The glossary

Planning terms are often rooted in the administrative and planning culture of a particular country and cannot be straightforwardly translated.

The English-language glossary presented here is intended to offer a translation and elucidation of central terms in the German planning system to a non-German speaking readership in the interests of facilitating discourse.

Our intention is to ensure as much consistency as possible in the key terms used throughout this platform and the publications of the ARL that can be found here.

The definitions used are based on those found in the national glossary for Germany, which was elaborated in the framework of the BSR INTERREG III B project COMMIN.

Click here to perform a search based on the English term.

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R

RegionRegion

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The term "region" is used in a wide range of contexts. It denotes an area that forms a unit owing to special characteristics. A region is always a middle-sized spatial unit, that is to say part of a larger unit and at the same time the sum of a group of smaller units. Since the beginning of the 1990s, “region” has become a vogue word, and even in the field of spatial planning a number of institutions have come to use it with reference to themselves, e.g., counties, regional associations, administrative districts, the states of the federation at the EU level, and innumerable informal regional cooperation projects. German regional planning is understood as a level of planning situated between the state and municipal levels. The area covered by a regional plan, the planning region, is thus, as defined above, both part of a state and a sum of counties and municipalities. Planning regions are constituted in keeping with spatial planning requirements.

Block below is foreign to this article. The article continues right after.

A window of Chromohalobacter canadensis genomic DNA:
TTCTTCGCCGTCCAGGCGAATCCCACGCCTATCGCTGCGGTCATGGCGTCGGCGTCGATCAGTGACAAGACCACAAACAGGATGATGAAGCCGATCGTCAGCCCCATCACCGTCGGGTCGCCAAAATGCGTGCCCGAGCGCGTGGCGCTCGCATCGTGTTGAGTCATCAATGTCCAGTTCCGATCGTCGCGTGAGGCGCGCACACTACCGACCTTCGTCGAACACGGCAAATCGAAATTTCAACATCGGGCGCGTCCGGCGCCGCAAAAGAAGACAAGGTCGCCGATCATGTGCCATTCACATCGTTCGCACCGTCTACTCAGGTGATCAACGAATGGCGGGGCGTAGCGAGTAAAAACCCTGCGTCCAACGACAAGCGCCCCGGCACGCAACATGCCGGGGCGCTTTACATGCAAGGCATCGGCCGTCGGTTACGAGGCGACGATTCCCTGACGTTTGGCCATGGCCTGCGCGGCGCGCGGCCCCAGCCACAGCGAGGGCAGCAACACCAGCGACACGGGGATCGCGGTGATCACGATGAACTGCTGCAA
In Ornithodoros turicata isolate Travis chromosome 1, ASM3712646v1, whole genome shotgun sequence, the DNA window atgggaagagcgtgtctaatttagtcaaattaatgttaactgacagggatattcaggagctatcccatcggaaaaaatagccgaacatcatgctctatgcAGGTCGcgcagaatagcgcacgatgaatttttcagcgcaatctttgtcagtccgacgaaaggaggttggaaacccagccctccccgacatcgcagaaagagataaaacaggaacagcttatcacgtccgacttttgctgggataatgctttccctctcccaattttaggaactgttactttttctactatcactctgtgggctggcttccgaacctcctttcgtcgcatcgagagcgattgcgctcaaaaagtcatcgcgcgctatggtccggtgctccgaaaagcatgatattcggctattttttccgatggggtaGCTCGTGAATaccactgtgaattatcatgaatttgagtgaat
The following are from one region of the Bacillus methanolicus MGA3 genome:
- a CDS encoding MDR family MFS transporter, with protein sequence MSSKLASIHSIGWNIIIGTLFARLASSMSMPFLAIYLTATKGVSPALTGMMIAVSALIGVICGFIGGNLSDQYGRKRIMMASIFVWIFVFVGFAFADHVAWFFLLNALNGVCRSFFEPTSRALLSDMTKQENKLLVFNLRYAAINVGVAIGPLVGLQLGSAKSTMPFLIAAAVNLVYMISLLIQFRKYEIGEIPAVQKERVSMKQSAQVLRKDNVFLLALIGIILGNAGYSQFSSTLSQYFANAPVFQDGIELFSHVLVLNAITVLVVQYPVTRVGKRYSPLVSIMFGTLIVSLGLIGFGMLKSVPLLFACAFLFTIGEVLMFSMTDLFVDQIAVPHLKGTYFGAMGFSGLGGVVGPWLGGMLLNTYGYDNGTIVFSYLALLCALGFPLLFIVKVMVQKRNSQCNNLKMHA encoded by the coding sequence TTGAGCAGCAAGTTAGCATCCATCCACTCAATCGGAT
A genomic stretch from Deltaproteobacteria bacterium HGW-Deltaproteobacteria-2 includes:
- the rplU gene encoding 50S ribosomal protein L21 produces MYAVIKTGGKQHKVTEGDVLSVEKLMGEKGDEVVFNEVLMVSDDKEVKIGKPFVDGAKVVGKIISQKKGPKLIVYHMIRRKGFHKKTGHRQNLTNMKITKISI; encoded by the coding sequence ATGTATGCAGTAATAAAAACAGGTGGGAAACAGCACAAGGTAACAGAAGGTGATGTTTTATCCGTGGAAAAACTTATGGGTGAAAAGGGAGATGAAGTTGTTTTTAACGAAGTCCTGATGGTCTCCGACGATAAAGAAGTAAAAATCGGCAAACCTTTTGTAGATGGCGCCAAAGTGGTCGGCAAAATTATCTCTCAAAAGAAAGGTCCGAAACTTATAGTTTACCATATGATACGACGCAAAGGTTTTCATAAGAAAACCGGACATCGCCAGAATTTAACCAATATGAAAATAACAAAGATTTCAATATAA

Theoretically they should correspond to the catchment area of a high-order centre (as special characteristic), but in practice they are the territories of the counties affected or of an administrative district (Regierungsbezirk). For reporting purposes, federal spatial planning defines socalled spatial planning regions, which, however, often coincide with those for regional planning. Communities linked by strong commuter traffic form a common labour-market region.

Regional associationRegionalverband

The organisation of regional planning is laid down by state spatial planning acts. There are two organisational models:
local and state regional planning. In states with local regional planning, municipalities and counties organise themselves in joint planning associations, which vary in name from state to state:

  • “(Regionaler) Planungsverband” (regional) planning association (Bavaria, Saxony, Mecklenburg-West Pomerania),
  • “Regionalverband” regional association (Baden-Württemberg),
  • “Regionale Planungsgemeinschaft ” regional planning community (Brandenburg, Rhineland-Palatinate, Thuringia, Saxony-Anhalt),
  • “Regionalrat” regional council (North Rhine-Westphalia),
  • “Regionalversammlung” regional assembly (Hessen).

The structure and composition of these bodies also differ. In states with state-level regional planning (Schleswig-Holstein, Saarland), the state spatial planning authorities, although responsible for regional planning, are required to involve local authorities and associations of local authorities in regional planning by means of a formal procedure. In Lower Saxony, the counties and county-free cities are responsible for regional planning authorities.

In Hessen and North Rhine-Westphalia, the planning regions coincide with administrative districts (Regierungsbezirke), and planning bodies make use of district administrative agencies. The influence local authorities or the state can exert on regional planning depends on the organisational form.

Regional planRegionalplan